A variation of this procedure adds a sling or suspension aspect. The first metacarpal is suspended to the second metacarpal to inhibit the proximal migration of the first metacarpal that often occurs after the excisional arthroplasty of the first CMC joint. Typically, one half (or all) of the flexor carpi radialis (FCR) is used to create the new intercarpal ligament between the first and second metacarpals.
The transfer of the FCR to the base of the first metacarpal is not a part of the basic CMC arthroplasty and must be coded separately. Use either 26480 (transfer or transplant of tendon, carpometacarpal area or dorsum of hand; without free graft, each tendon) or 25310 (tendon transplantation or transfer, flexor or extensor, forearm and/or wrist, single; each tendon, as appropriate). Modifier 51 would be appended to the secondary procedure in either the 25447 + 26480 or 25310 code pairs, according to the January 2005 CPT Assistant.
Now let’s look at some recent questions about coding hand, wrist and finger procedures.
What is the difference between 20680 and 26320?
Although 20680 covers the removal of a deep implant (buried wire, pin, screw, metal band, nail, rod or plate), the AAOS Coding, Coverage and Reimbursement Committee says that code 26320 (removal of implant from finger or hand) should be used for removal of a carpal prosthesis, carpal screws, or other material inside the wrist capsule/joint. This procedure would require capsular or retinacular closure plus skin closure.
IM rodding of metacarpal bones
What CPT code would be used to report intramedullary (IM) rodding of the metacarpal bones?
If the fracture is opened, then the AAOS Coding, Coverage and Reimbusement Committee recommends using 22615, the code for open treatment with internal fixation. Technically, the IM rod is considered as internal fixation in the revised CPT guidelines (at the beginning of the musculoskeletal section). If, however, the technique is performed percutaneously and the fracture site is not opened, then codes such as 26607 or 26727 may be more appropriate.
How should the manipulation of joint codes be applied?
According to the National Correct Coding Initiative (chapter 1) as well as the AAOS GSD, manipulation of a joint is normally performed during the course of another (major) procedure and requires no additional reporting because it is considered inherent. Problems occur, however, when manipulation is performed as the only procedure, such as outlined in the CPT code 26340 (manipulation, finger joint, under anesthesia, each joint). This and other codes were added in 2002. The January 1999 CPT Assistant noted that the phrase ‘with or under anesthesia’ in a code description meant under general anesthesia. But by 2002, this information was outdated and the terms ‘under anesthesia’ or ‘with anesthesia’ are now understood to reflect the appropriate anesthesia for a given patient and/or given situation.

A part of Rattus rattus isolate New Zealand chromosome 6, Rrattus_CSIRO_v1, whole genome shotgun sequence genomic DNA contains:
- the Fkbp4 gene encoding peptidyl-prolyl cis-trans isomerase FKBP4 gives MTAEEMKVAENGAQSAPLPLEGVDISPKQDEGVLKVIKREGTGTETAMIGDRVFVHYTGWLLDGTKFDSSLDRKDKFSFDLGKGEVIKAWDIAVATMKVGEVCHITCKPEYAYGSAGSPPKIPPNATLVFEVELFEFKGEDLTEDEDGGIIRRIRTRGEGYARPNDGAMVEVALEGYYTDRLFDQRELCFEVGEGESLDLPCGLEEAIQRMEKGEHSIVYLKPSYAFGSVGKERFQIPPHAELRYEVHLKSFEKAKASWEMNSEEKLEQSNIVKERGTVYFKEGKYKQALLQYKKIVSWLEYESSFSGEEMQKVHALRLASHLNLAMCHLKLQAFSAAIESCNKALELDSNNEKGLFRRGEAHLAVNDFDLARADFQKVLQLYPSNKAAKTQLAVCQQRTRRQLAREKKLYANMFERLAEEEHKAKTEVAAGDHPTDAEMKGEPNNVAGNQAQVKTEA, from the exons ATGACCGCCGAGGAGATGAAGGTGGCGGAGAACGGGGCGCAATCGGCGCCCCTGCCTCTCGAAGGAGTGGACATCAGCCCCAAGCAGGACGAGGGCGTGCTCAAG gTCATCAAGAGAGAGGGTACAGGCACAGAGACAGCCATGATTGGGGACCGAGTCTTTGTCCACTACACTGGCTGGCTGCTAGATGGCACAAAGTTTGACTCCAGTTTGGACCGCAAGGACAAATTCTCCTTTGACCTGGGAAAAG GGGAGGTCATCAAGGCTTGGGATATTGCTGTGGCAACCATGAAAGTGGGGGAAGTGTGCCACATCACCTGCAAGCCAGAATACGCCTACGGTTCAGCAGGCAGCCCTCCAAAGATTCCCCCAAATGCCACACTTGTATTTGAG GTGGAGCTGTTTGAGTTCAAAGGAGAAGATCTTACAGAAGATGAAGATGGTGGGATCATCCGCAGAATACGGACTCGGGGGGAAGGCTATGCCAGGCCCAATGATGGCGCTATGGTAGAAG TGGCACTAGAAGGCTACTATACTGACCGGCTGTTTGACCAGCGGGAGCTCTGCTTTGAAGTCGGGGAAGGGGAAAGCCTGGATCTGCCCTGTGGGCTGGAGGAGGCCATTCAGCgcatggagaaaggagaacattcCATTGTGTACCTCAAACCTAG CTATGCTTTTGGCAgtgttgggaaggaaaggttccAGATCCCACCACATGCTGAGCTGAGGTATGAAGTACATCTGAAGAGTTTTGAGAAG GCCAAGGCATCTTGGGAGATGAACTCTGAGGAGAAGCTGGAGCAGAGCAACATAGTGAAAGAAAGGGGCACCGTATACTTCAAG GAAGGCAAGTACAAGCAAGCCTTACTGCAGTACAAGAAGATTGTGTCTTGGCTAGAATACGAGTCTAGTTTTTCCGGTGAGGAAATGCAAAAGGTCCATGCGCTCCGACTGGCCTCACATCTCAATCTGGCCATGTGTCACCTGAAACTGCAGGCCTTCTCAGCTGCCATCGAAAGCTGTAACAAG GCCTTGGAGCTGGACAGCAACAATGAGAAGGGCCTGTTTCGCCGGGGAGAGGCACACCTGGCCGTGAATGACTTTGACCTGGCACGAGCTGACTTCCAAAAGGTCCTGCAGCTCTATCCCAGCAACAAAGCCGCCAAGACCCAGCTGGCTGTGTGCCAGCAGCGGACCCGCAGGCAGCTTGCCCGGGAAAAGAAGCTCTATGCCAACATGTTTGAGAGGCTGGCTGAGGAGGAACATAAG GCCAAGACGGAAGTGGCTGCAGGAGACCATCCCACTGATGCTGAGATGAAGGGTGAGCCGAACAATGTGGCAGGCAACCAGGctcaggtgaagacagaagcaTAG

M. Bradford Henley, MD, is professor of orthopaedic surgery at the University of Washington and chairman of the AAOS Coding, Coverage and Reimbursement Committee. He can be reached at firstname.lastname@example.org. William R. Beach, MD; Gary K. Frykman, MD; and Melvin M. Friedman, MD, are also members of the committee.
Margie Scalley Vaught, CPC, CCS-P, CPC-H, ACS-OR, is an independent coding specialist in Ellensburg, Wash. A BONES member, she has served on the National Advisory Board for the American Academy of Professional Coders. She can be reached at email@example.com
Using the new revision TJA codes
By Kevin J. Bozic, MD, MBA
Currently, the ICD-9-CM diagnosis and procedure codes related to revision total joint arthroplasty (TJA) are inadequate to detect relevant differences in patient characteristics, cause of failure, type and complexity of the revision procedure, and resource utilization among TJA procedures. But this is about to change.
The most commonly used ICD-9 diagnosis codes now being used with failed TJA are 996.4 (complication of an orthopaedic device) and 996.66 (infection associated with an orthopaedic joint). Furthermore, all revision TJA procedures are grouped under one of two ICD-9 procedure codes: 81.53 (revision total hip arthroplasty [THA]) and 81.55 (revision total knee arthroplasty [TKA]).
As reported in the June 2005 Bulletin, the National Center for Health Statistics and the Center for Medicare and Medicaid Services recently adopted new ICD-9-CM diagnosis and procedure codes for revision TJA. These new codes will go into effect in October 2005. The addition of these codes will significantly enhance the understanding of failure mechanisms in TJA and will ultimately facilitate quality improvement and better outcomes for TJA patients.
In addition, the new codes will provide more accurate data for the American Joint Replacement Registry Project. Use of these codes will provide more accurate and relevant data inputs for risk adjustment models that are used by payers to predict resource utilization related to specific diagnoses and surgical procedures.
However, these benefits will be realized only if TJA surgeons improve their documentation so that hospital coders can abstract the appropriate diagnosis and procedure codes from the hospital record (office notes, admission notes, operative notes, discharge summaries). The following case examples can be used as guidelines in applying the new codes.